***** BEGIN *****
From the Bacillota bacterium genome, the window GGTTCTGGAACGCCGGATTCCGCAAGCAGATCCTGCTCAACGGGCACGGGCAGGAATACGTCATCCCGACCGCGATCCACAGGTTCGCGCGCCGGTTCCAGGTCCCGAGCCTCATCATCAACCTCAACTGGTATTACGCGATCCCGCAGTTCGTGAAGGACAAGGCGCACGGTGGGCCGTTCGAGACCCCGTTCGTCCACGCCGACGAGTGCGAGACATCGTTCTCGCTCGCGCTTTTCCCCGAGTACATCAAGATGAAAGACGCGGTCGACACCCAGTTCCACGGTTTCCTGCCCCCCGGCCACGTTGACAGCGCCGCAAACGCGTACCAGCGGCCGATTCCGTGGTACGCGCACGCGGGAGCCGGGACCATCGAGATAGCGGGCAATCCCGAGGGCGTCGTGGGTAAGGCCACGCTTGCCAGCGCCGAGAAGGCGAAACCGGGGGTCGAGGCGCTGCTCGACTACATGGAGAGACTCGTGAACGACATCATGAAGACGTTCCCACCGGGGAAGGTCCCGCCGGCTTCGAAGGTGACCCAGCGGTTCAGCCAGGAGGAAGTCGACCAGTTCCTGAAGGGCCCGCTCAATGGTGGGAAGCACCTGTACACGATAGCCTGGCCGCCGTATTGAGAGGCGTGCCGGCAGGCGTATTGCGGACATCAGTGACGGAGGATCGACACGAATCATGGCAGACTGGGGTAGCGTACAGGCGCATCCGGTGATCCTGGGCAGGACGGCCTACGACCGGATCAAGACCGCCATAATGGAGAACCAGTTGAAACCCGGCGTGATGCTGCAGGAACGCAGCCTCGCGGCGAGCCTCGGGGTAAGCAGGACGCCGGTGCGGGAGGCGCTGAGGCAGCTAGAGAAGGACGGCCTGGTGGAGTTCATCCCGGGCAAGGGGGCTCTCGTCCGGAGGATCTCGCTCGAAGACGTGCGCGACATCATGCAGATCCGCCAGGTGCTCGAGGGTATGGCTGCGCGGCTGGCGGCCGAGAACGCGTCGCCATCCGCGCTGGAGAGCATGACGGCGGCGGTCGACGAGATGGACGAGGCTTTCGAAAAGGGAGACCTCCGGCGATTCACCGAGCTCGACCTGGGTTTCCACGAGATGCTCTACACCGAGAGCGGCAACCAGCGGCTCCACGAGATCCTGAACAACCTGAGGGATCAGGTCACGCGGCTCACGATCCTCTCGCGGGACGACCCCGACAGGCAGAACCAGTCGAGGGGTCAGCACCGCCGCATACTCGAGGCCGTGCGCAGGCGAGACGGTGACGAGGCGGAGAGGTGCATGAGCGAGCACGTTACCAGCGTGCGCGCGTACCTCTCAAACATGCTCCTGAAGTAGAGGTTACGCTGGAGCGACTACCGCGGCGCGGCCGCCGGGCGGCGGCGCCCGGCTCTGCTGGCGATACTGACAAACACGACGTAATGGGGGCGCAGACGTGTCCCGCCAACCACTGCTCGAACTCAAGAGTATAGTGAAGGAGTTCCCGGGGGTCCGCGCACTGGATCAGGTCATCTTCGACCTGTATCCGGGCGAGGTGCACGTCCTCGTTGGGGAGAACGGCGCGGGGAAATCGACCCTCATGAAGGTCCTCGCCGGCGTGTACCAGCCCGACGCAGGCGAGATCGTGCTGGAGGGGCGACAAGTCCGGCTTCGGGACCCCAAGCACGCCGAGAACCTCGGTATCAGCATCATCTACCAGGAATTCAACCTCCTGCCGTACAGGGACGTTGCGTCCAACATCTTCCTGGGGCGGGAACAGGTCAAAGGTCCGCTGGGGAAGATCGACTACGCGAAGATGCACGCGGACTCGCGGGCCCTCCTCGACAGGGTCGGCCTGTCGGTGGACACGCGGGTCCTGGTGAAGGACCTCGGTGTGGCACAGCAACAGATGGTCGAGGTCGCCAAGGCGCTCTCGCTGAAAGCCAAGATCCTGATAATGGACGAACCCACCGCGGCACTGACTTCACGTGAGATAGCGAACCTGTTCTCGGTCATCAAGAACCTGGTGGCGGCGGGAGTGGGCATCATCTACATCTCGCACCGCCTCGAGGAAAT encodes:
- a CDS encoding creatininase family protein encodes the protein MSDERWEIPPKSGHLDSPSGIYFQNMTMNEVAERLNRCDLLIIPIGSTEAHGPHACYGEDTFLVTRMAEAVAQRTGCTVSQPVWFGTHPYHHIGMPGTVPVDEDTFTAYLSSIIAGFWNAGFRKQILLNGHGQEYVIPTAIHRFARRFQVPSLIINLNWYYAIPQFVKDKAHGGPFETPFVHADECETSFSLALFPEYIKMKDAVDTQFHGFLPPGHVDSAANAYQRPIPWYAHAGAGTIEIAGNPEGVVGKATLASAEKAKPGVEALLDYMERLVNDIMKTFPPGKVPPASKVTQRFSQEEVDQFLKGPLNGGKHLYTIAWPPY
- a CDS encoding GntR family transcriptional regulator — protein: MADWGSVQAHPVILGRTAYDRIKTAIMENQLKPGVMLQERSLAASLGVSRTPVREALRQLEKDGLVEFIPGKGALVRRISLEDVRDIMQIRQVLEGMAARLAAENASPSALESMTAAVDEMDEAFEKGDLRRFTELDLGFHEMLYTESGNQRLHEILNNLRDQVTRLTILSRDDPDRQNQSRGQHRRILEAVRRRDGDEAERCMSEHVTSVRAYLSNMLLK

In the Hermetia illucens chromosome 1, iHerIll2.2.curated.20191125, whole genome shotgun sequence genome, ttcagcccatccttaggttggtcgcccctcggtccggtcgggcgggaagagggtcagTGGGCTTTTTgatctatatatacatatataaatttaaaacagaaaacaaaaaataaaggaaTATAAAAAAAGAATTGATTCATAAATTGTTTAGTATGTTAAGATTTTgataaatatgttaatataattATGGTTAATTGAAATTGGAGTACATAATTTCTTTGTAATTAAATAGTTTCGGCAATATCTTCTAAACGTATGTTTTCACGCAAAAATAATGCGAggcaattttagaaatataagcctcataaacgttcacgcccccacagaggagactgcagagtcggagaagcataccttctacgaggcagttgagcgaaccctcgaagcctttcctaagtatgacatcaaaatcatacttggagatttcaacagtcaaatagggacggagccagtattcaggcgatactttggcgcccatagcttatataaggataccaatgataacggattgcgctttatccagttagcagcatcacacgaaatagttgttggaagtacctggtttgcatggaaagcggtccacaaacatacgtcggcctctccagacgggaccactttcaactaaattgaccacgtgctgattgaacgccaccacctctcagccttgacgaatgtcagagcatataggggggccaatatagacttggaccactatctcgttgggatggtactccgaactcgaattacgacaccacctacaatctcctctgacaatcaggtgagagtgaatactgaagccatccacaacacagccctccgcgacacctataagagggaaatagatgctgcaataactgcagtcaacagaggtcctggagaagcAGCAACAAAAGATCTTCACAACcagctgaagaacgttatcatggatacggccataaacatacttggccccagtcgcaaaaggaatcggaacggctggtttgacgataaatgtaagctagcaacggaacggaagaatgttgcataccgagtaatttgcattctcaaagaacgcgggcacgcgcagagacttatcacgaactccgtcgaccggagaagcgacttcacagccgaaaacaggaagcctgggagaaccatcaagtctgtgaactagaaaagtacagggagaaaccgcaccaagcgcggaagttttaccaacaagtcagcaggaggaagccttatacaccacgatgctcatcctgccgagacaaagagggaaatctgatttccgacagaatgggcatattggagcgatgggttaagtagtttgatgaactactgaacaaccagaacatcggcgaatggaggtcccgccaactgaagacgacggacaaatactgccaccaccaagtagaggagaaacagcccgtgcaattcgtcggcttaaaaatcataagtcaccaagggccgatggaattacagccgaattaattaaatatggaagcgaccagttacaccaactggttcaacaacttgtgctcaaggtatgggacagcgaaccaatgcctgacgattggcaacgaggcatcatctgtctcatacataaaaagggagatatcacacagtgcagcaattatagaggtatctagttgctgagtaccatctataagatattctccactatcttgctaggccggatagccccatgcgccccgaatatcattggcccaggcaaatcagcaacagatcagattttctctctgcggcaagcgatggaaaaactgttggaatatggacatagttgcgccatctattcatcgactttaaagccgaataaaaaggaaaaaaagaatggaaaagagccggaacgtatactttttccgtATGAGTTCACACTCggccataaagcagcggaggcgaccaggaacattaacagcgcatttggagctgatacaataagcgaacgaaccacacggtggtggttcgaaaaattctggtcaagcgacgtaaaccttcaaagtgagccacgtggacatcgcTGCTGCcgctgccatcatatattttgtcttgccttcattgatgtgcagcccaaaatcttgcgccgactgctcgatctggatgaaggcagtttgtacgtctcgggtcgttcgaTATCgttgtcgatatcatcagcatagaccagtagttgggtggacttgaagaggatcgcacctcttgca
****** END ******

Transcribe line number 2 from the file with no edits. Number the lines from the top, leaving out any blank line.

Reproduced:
- a CDS encoding creatininase family protein encodes the protein MSDERWEIPPKSGHLDSPSGIYFQNMTMNEVAERLNRCDLLIIPIGSTEAHGPHACYGEDTFLVTRMAEAVAQRTGCTVSQPVWFGTHPYHHIGMPGTVPVDEDTFTAYLSSIIAGFWNAGFRKQILLNGHGQEYVIPTAIHRFARRFQVPSLIINLNWYYAIPQFVKDKAHGGPFETPFVHADECETSFSLALFPEYIKMKDAVDTQFHGFLPPGHVDSAANAYQRPIPWYAHAGAGTIEIAGNPEGVVGKATLASAEKAKPGVEALLDYMERLVNDIMKTFPPGKVPPASKVTQRFSQEEVDQFLKGPLNGGKHLYTIAWPPY